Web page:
Mix the grain paste with the shared meat and spice mixture. Adjust the consistency by adding more water if needed. Simmer for about 30 minutes, stirring frequently,  until the grains and lentils are fully cooked and the mixture has thickened consistency like porridge. You can taste the mixture and adjust theseasoning and spice accordingly.

    STEP 4, TADKA

    In another separate pan, heat ghee or oil for the tempering. Add cumin seeds and let them sizzle. Add the sliced onions and green chilies. Saute until the onions are crispy and brown. when the tadka is done, transfer it into Haleem mixture.

     STEP 5, SERVING

    Serve the Haleem hot, garnished with the crispy fried onions, chopped coriander and mint leaves, and lemon wedges. You can also be served with chapati, rice, and naan, haleem is a complete main dish.

    Experts tips and tricks

    • For better taste and results, choose to meat with bone, such as mutton or beef, for rich flavor. Bone in cuts at depth to the broth and make the meat tender during the slow cooking process.
    • Cook haleem on low heat for several hours, blending and stirring continuously to keep it from sticking and ensure even cooking. Slow cooking allows the flavor to meld together and results in a creamy and sticky consistency.
    • Adjust the consistency of Haleem by adding water or broth as needed during cooking. It should have a thick porridge, like consistency but still be splash or pourable.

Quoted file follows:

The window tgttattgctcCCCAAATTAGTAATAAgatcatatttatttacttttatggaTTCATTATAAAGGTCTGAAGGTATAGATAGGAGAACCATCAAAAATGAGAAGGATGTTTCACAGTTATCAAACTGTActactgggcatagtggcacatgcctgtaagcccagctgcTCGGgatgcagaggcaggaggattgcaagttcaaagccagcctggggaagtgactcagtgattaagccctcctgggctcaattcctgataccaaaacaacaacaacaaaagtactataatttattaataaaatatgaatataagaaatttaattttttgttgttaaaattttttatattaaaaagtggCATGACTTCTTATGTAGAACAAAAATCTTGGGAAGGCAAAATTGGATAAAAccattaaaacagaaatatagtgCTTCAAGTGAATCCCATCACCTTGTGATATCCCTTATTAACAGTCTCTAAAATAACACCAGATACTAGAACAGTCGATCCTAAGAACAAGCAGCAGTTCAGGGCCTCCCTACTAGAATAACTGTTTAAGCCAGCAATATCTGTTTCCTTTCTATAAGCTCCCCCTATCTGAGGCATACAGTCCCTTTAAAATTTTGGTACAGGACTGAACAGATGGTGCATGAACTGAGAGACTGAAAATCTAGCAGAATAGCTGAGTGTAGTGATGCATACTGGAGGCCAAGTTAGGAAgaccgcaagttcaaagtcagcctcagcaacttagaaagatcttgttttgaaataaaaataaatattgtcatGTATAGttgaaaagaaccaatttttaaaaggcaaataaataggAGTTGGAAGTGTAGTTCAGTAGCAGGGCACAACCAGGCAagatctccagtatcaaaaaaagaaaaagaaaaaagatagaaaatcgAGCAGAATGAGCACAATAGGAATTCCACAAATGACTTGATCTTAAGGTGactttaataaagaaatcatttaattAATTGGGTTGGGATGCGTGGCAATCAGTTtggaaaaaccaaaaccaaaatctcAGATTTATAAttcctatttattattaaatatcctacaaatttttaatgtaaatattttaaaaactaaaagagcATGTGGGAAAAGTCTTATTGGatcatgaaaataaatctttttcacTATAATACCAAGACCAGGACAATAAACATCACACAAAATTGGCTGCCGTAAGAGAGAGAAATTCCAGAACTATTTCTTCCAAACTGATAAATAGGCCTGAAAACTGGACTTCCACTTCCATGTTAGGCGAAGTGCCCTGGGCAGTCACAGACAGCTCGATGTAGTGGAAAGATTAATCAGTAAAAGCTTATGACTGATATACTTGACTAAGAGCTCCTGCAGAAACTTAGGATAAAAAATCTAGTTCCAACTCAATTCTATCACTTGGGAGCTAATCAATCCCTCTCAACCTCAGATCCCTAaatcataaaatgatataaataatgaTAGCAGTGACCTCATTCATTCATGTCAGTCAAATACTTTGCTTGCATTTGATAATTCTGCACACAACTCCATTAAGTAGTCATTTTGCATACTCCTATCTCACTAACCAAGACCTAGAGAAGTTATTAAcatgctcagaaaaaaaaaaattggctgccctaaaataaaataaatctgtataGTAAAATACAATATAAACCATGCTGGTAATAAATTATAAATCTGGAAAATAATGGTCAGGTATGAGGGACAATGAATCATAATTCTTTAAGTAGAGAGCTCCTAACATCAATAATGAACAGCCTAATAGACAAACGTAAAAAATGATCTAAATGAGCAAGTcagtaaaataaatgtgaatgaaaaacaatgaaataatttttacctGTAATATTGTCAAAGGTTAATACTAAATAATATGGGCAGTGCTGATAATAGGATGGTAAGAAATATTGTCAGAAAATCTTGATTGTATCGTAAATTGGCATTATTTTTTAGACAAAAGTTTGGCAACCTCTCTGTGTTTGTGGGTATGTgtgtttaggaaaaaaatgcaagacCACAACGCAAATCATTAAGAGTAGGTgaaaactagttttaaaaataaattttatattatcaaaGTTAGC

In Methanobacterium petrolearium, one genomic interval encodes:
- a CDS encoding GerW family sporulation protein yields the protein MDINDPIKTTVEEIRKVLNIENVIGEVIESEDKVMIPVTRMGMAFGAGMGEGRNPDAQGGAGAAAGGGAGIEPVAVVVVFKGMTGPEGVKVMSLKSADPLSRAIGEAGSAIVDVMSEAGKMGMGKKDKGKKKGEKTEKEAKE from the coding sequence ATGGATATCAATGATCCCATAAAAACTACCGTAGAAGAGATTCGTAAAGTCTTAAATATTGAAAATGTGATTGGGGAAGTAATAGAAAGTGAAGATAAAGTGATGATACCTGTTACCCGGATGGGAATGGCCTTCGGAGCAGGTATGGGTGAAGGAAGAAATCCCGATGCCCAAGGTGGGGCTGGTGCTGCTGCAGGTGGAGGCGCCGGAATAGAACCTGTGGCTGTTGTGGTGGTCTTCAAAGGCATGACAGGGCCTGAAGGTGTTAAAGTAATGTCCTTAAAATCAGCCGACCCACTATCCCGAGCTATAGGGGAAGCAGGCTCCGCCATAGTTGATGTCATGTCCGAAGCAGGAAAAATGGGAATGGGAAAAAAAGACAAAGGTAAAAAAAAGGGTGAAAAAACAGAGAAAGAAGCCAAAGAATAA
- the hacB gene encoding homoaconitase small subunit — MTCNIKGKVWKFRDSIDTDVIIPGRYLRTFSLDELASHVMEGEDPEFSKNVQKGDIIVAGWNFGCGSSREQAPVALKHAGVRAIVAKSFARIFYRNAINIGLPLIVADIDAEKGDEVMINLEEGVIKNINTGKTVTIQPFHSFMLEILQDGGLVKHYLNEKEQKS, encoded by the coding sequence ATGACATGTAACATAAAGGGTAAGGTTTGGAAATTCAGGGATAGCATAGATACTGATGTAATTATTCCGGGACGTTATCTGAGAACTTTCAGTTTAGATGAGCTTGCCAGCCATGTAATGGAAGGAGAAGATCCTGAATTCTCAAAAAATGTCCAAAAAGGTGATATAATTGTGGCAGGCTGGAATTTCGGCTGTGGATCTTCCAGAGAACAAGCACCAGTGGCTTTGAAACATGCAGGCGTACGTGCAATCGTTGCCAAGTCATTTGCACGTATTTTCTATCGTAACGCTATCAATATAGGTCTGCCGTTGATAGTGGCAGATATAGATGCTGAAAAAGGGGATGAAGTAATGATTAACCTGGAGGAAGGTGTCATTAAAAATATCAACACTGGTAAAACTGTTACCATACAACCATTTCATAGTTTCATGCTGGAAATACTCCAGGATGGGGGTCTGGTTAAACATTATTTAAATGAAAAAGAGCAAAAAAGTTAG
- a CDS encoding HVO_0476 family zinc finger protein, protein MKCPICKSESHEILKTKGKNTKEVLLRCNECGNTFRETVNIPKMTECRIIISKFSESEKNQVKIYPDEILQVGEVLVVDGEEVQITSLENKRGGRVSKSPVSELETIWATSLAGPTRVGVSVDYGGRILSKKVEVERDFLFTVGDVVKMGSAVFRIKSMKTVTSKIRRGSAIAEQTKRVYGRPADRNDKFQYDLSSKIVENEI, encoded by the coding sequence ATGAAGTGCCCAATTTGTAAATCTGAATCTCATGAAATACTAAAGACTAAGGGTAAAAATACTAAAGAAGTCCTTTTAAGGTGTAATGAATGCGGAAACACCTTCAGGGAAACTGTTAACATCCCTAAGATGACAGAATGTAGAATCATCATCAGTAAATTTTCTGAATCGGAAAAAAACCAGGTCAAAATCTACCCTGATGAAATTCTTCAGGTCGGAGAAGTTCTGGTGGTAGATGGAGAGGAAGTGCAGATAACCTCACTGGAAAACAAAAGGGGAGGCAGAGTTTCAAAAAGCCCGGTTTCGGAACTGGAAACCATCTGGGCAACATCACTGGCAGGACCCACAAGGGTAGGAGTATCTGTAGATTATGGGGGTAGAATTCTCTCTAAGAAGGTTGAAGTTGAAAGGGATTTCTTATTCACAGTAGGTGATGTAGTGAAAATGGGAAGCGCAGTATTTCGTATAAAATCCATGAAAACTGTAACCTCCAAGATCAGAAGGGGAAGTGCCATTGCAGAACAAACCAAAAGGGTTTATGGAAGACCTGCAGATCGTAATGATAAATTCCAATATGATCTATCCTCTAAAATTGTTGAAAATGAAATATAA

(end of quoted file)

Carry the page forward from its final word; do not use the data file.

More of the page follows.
• If you don't have time, use a mixer grinder or blender to blend the haleem if it is not mashed properly.
    • Haleem sticks to the bottom very quickly so you need to take extra care while cooking this dish.

    Storage and Reheating

    You can easily store leftover Haleem in an airtight box or container for up to 4 to 5 days in the freezer, to reheat, thaw overnight in the refrigerator, and gently heat on the stove by adding a little water and sprinkling some fried onions, fresh coriander, mint leaves, and lemon wedges. It will remain more flavorful and delicious.

    Calories and Nutrition Analysis  

    100 grams of haleem contains the following amounts of nutrients vitamins and micro elements.

     Calories: 370kcal, Carbohydrates: 15g, Cholesterol: 40mg, Sodium: 720g, Potassium:460mg, Fiber: 7g, Sugar: 2g, Vitamin A:30Ug, Vitamin C: 4mg, Calcium:20mg, Iron: 3, Boron:52, Zinc:1.238, Protein: 15g, Fat: 25g,